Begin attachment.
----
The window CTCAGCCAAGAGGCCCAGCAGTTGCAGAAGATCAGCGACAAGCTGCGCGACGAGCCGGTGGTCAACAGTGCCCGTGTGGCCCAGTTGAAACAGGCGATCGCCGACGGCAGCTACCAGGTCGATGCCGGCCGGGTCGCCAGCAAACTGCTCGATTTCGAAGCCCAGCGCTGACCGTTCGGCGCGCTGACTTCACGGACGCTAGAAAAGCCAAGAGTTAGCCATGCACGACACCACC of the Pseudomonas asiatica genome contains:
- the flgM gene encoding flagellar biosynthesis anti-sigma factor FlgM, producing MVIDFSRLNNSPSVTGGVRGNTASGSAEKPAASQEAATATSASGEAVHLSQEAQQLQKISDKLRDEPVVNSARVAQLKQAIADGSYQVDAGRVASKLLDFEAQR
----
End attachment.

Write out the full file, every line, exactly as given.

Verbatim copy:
The window CTCAGCCAAGAGGCCCAGCAGTTGCAGAAGATCAGCGACAAGCTGCGCGACGAGCCGGTGGTCAACAGTGCCCGTGTGGCCCAGTTGAAACAGGCGATCGCCGACGGCAGCTACCAGGTCGATGCCGGCCGGGTCGCCAGCAAACTGCTCGATTTCGAAGCCCAGCGCTGACCGTTCGGCGCGCTGACTTCACGGACGCTAGAAAAGCCAAGAGTTAGCCATGCACGACACCACC of the Pseudomonas asiatica genome contains:
- the flgM gene encoding flagellar biosynthesis anti-sigma factor FlgM, producing MVIDFSRLNNSPSVTGGVRGNTASGSAEKPAASQEAATATSASGEAVHLSQEAQQLQKISDKLRDEPVVNSARVAQLKQAIADGSYQVDAGRVASKLLDFEAQR